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Determining the Limiting and Excess Reagents in a Chemical Reaction

In many situations during the chemical reactions, one of the reactants is taken in excess. This is to ensure the completion of reaction. However, on completion of reaction some of the reactant, taken ‘in excess, is left over. For example. consider the combustion of hydrogen

2H2(g) + O2(g)            2H2O(g)

Suppose that 2 mole of H2 and 2 mole of O2 are available for reaction. It follows from the equation that only 1 mole or O2 is required for complete combustion of 2 mole of H2 1 mole of O 2 will, therefore, be left over on completion of the reaction. The amount of the product obtained is determined BH2  the amount of the reactant that is completely consumed in the reaction. This reactant is called the limiting reagent. Thus. limiting reagent may be defined as the reactant which is completely consumed during the reaction. The reactant which is not completely consumed is referred to as excess reactant.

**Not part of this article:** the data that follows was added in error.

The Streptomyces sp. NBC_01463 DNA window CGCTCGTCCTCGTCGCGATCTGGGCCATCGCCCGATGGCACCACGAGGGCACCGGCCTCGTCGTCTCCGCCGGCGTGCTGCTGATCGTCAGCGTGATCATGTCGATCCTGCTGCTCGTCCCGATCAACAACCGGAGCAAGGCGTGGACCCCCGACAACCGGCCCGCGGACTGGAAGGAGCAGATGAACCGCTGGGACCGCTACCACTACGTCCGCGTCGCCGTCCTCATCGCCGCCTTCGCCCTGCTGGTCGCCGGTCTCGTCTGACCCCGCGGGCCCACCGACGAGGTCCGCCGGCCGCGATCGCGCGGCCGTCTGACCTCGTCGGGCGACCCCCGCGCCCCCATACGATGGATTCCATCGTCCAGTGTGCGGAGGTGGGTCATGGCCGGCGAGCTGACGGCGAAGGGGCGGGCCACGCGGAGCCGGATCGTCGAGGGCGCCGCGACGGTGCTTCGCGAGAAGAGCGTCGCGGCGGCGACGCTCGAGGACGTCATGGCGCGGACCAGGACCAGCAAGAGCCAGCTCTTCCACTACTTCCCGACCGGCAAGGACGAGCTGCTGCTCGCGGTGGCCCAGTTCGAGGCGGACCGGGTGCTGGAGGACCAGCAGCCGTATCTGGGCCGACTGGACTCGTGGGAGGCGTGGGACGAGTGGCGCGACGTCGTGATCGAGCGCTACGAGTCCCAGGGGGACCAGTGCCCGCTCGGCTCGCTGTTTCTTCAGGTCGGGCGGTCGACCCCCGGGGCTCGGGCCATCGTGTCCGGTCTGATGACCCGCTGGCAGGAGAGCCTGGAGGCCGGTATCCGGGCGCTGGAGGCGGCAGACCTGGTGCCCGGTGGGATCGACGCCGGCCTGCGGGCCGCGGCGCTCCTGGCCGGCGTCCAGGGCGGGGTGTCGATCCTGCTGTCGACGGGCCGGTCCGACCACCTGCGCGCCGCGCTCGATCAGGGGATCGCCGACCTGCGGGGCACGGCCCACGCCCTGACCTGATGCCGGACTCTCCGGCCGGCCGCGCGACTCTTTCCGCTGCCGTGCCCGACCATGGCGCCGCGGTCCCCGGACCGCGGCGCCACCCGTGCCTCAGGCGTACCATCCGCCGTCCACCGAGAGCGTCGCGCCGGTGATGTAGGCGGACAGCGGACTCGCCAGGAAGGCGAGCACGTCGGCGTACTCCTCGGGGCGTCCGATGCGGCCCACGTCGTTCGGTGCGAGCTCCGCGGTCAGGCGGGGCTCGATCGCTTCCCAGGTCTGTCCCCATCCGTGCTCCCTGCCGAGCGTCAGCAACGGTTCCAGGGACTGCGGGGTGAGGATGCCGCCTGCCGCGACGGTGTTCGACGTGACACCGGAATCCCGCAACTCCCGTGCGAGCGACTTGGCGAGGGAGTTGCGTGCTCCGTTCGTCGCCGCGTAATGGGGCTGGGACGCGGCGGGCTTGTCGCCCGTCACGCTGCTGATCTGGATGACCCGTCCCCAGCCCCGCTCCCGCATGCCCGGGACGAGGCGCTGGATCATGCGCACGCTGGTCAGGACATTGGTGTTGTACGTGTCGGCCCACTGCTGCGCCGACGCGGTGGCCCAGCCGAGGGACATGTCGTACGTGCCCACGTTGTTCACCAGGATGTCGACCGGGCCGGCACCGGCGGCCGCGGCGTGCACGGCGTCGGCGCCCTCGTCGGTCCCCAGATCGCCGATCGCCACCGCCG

In the above example, H2 is the limiting reagent and O2 is excess reactant. The amount of H2O formed will, therefore be determined by the amount of H2. Since 2 mole of H2 are taken, it will form 2 mole of H2O on combustion.



Percentage composition of a compound refers to the amount of various constituent elements present per 100 parts by mass of the substance. It Can be calculated from the formula

of the compound by using the following relation:

In case of minerals or ores the mass percentage of a particular constituent species in a formula can also be calculated using the similar relation: